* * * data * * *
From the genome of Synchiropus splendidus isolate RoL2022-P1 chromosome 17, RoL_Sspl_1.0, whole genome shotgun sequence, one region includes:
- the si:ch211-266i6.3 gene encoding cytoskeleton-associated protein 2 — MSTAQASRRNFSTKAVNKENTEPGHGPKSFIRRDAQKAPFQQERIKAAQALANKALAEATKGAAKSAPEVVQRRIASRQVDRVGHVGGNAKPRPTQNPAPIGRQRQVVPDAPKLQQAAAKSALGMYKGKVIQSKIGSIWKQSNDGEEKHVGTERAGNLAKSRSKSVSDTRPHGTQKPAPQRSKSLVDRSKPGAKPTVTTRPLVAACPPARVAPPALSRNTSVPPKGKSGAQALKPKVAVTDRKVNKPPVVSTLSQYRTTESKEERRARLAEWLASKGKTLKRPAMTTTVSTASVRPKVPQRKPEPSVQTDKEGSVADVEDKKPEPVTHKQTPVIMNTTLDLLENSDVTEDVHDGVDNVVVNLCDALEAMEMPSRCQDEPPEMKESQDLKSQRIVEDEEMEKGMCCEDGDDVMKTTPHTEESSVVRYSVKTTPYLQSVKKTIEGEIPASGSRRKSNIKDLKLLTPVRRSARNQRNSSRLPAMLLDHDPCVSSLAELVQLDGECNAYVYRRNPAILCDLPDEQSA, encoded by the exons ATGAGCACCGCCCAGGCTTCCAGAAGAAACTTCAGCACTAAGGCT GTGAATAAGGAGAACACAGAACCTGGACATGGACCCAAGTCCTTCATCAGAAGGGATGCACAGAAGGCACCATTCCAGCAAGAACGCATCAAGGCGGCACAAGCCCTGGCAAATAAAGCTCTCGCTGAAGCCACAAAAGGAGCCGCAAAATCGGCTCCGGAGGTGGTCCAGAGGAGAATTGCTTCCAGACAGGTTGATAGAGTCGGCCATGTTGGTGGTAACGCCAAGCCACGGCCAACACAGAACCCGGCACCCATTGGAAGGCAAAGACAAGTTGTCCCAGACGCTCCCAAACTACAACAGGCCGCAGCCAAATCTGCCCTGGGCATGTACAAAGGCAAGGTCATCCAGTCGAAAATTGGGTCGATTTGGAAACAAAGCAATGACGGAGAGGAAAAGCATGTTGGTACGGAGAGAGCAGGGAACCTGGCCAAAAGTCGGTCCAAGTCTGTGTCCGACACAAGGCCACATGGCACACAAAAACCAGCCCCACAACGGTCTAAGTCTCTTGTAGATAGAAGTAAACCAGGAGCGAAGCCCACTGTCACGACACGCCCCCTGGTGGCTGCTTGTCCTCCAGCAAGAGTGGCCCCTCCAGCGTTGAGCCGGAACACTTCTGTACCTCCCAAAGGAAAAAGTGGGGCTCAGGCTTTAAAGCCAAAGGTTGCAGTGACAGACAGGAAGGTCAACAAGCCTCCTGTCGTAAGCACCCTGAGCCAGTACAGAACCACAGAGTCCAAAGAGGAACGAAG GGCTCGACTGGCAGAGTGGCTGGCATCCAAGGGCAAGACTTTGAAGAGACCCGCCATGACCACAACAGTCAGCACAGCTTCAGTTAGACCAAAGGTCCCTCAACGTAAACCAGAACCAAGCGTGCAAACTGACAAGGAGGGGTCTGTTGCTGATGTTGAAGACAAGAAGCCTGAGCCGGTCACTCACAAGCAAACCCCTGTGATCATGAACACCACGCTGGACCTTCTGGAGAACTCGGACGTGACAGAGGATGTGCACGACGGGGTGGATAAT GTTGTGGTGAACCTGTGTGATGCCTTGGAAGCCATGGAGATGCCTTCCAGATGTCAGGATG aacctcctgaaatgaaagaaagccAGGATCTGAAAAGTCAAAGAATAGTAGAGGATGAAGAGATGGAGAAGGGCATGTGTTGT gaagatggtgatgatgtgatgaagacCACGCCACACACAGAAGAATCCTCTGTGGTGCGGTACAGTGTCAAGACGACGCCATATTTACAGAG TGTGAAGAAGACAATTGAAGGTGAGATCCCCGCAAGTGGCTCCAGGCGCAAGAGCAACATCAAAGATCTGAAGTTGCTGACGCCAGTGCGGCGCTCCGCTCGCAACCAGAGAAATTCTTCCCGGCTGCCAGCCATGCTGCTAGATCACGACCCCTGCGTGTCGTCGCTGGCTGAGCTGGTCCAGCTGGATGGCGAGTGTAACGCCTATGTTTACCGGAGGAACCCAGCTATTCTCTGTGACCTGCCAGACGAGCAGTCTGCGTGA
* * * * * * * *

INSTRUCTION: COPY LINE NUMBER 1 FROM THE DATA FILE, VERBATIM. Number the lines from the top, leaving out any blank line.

From the genome of Synchiropus splendidus isolate RoL2022-P1 chromosome 17, RoL_Sspl_1.0, whole genome shotgun sequence, one region includes: